Today I’m experimenting with a new type of post – a small selection of anthropology-related news and articles that have popped up around the internet in the past 24 hours or so. In my duties as the Foundation’s communications assistant and social-media jockey, I get to sample a huge amount of anthropology stuff on a daily basis, and sometimes the fragmented nature of the usual channels (twitter, etc) make me wish there was a place where the most interesting things could be gathered.
And as far as the credibility of my editorial eye goes…don’t worry, I have a Masters.
(Thanks to @BoneGirlPHD, @johnhawks, and others for turning me on to these links)
- Tuscans are found to have the highest genetic similarity to Neanderthals of all the samples in the 1000 Genomes project.
- It’s the 40th anniversary of the UNESCO World Heritage Convention, one of the most well-known, controversial and studied cultural-preservation projects.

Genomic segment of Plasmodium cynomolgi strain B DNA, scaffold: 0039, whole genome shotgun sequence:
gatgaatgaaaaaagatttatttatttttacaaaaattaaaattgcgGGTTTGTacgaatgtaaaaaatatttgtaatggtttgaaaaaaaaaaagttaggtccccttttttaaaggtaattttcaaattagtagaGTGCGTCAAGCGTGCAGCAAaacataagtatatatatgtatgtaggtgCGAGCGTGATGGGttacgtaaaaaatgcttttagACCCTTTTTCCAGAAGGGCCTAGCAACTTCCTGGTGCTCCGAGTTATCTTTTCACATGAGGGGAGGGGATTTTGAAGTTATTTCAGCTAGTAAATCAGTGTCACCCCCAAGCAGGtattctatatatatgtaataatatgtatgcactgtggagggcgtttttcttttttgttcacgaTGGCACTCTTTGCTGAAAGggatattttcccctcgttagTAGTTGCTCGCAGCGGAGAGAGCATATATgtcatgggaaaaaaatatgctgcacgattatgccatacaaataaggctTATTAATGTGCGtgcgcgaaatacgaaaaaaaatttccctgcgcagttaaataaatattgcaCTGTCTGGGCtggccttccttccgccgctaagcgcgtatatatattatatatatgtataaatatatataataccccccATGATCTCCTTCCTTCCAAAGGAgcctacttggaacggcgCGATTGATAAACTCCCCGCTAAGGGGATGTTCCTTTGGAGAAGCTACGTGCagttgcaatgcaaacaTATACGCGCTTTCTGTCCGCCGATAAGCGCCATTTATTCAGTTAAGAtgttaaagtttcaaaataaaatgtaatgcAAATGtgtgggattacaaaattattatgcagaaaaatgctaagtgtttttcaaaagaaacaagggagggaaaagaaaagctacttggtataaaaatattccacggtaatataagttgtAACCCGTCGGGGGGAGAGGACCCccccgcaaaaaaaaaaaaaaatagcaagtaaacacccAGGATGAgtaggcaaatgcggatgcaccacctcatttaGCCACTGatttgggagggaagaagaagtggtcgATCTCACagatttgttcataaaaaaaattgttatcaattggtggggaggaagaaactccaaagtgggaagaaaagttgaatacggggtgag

- Eugenie C. Scott, physical anthropologist and executive director of the National Center for Science Education, guest blogs for RealClimate.org with some sage wisdom for educators running up against resistance to teaching credible science.
- Berkeley sociologist Claude S. Fischer’s excellent culture-and-society blog MADE IN AMERICA has an insightful and data-rich piece on the highly misunderstood history of marriage in the United States.
- Continuing SAVAGE MINDS’ incredibly exciting devotion to talking up the new and equally exciting open-access journal HAU, the well-known anthropology blog has posted the latest installment of the open access ‘reading circle’ in which the bloggers select a piece of freely available scholarship and open it up to discussion, with particular care given to thinking through and with HAU’s impetus to reviving “ethnographic theory”. This week it’s Vicente Diaz’s paper on Austronesian seafaring.